Open Access: This is an open access article distributed under the terms of the CC-BY License. © 2022 Connolly SL et al. JAMA Network Open.

Corresponding Author: Samantha L. Connolly, PhD, Center for Healthcare Organization and Implementation Research, VA Boston Healthcare System, 150 S Huntington Ave, Boston, MA 02130 (samantha.connolly@va.gov).

Author Contributions: Dr. Connolly had full access to all of the data in the study and takes responsibility for the integrity of the data and the accuracy of the data analysis.

Concept and design: All authors.

Acquisition, analysis, or interpretation of data: Connolly, Miller.

Drafting of the manuscript: Connolly.

Critical revision of the manuscript for important intellectual content: All authors.

Statistical analysis: Connolly, Charness.

Obtained funding: Connolly.

Administrative, technical, or material support: Miller, Gifford, Charness.

Supervision: Miller, Gifford.

Conflict of Interest Disclosures: None reported.

Funding/Support: Dr Connolly was supported by grants from the Department of Veterans Affairs, Veterans Health Administration (grant No. VA HSR&D QUE 20-026 and VA HSR&D COR 20-199).

Role of the Funder/Sponsor: The funder had no role in the design and conduct of the study; collection, management, analysis, and interpretation of the data; preparation, review, or approval of the manuscript; and decision to submit the manuscript for publication.

Disclaimer: The content of this study is solely the responsibility of the authors and does not necessarily represent the official views of the US Department of Veterans Affairs or the US Government.

Wosik  J , Fudim  M , Cameron  B ,  et al.  Telehealth transformation: COVID-19 and the rise of virtual care.   J Am Med Inform Assoc. 2020;27(6):957-962. doi:10.1093/jamia/ocaa067PubMedGoogle ScholarCrossref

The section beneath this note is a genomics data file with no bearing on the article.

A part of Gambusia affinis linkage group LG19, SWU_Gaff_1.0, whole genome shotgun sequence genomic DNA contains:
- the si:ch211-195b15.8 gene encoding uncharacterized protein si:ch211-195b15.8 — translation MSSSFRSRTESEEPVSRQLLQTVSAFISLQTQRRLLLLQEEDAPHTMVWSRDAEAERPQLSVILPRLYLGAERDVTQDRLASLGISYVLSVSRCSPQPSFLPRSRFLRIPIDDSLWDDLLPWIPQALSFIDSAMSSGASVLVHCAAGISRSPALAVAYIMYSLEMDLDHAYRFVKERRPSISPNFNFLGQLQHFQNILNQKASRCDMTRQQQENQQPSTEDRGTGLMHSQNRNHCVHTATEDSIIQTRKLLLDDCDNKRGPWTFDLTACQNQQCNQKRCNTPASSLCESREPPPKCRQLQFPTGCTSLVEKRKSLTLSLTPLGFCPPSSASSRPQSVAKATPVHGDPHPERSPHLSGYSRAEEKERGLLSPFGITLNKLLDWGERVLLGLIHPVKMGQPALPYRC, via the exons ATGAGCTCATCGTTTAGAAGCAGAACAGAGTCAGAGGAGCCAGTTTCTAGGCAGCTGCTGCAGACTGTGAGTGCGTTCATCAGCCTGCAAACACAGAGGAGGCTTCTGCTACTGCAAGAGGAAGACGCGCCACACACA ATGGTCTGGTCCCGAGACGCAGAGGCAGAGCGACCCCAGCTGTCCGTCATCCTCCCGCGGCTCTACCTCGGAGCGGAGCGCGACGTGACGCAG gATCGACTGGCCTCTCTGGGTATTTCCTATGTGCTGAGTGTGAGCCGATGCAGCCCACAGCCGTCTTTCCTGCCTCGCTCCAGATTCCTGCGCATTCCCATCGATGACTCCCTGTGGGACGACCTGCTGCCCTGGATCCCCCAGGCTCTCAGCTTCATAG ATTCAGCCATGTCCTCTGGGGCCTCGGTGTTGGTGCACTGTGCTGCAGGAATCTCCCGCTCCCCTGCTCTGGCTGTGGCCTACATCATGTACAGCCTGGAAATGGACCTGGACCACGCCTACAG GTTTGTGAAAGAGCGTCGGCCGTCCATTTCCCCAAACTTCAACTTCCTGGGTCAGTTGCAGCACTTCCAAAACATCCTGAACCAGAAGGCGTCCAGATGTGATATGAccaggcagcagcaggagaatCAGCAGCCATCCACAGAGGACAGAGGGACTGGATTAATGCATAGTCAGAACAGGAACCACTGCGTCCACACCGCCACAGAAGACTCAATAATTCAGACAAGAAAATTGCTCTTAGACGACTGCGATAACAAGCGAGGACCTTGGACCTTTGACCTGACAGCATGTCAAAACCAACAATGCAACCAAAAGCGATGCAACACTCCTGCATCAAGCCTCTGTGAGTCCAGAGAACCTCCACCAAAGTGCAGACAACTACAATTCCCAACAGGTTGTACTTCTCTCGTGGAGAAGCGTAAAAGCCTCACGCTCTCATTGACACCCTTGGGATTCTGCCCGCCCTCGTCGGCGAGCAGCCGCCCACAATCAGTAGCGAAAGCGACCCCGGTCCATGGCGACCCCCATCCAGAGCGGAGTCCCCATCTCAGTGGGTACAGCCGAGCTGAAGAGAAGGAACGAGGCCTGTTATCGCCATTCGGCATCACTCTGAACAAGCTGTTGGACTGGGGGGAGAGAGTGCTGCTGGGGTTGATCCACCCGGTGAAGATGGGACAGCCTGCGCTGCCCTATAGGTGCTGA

Heyworth  L , Kirsh  S , Zulman  D , Ferguson  JM , Kizer  KW .  Expanding access through virtual care: the VA’s early experience with COVID-19.   NEJM Catal. 2020;1(4):1-11. doi:10.1056/CAT.20.0327Google Scholar
Patel  SY , Mehrotra  A , Huskamp  HA , Uscher-Pines  L , Ganguli  I , Barnett  ML .  Variation in telemedicine use and outpatient care during the COVID-19 pandemic in the United States.   Health Aff (Millwood). 2021;40(2):349-358. doi:10.1377/hlthaff.2020.01786PubMedGoogle ScholarCrossref
Connolly  SL , Stolzmann  KL , Heyworth  L , Weaver  KR , Bauer  MS , Miller  CJ .  Rapid increase in telemental health within the Department of Veterans Affairs during the COVID-19 pandemic.   Telemed J E Health. 2021;27(4):454-458. doi:10.1089/tmj.2020.0233 PubMedGoogle ScholarCrossref
Jaklevic  MC .  Telephone visits surge during the pandemic, but will they last?   JAMA. 2020;324(16):1593-1595. doi:10.1001/jama.2020.17201PubMedGoogle ScholarCrossref
Rush  KL , Howlett  L , Munro  A , Burton  L .  Videoconference compared to telephone in healthcare delivery: a systematic review.   Int J Med Inform. 2018;118:44-53. doi:10.1016/j.ijmedinf.2018.07.007PubMedGoogle ScholarCrossref
McClellan  MJ , Osbaldiston  R , Wu  R ,  et al.  The effectiveness of telepsychology with veterans: a meta-analysis of services delivered by videoconference and phone.   Psychol Serv. 2021.PubMedGoogle Scholar
Chen  PV , Helm  A , Fletcher  T ,  et al.  Seeing the value of video: a qualitative study on patient preference for using video in a Veteran Affairs telemental health program evaluation.   Telemed Rep. 2021;2(1):156-162. doi:10.1089/tmr.2021.0005Google ScholarCrossref
Ebbert  JO , Ramar  P , Tulledge-Scheitel  SM ,  et al.  Patient preferences for telehealth services in a large multispecialty practice.   J Telemed Telecare. Published online January 18, 2021. doi:10.1177/1357633X20980302 PubMedGoogle ScholarCrossref
Rodriguez  JA , Betancourt  JR , Sequist  TD , Ganguli  I .  Differences in the use of telephone and video telemedicine visits during the COVID-19 pandemic.   Am J Manag Care. 2021;27(1):21-26. doi:10.37765/ajmc.2021.88573PubMedGoogle ScholarCrossref
Cowan  KE , McKean  AJ , Gentry  MT , Hilty  DM .  Barriers to use of telepsychiatry: clinicians as gatekeepers.   Mayo Clin Proc. 2019;94(12):2510-2523. doi:10.1016/j.mayocp.2019.04.018PubMedGoogle ScholarCrossref
Whitten  PS , Mackert  MS .  Addressing telehealth’s foremost barrier: provider as initial gatekeeper.   Int J Technol Assess Health Care. 2005;21(4):517-521. doi:10.1017/S0266462305050725PubMedGoogle ScholarCrossref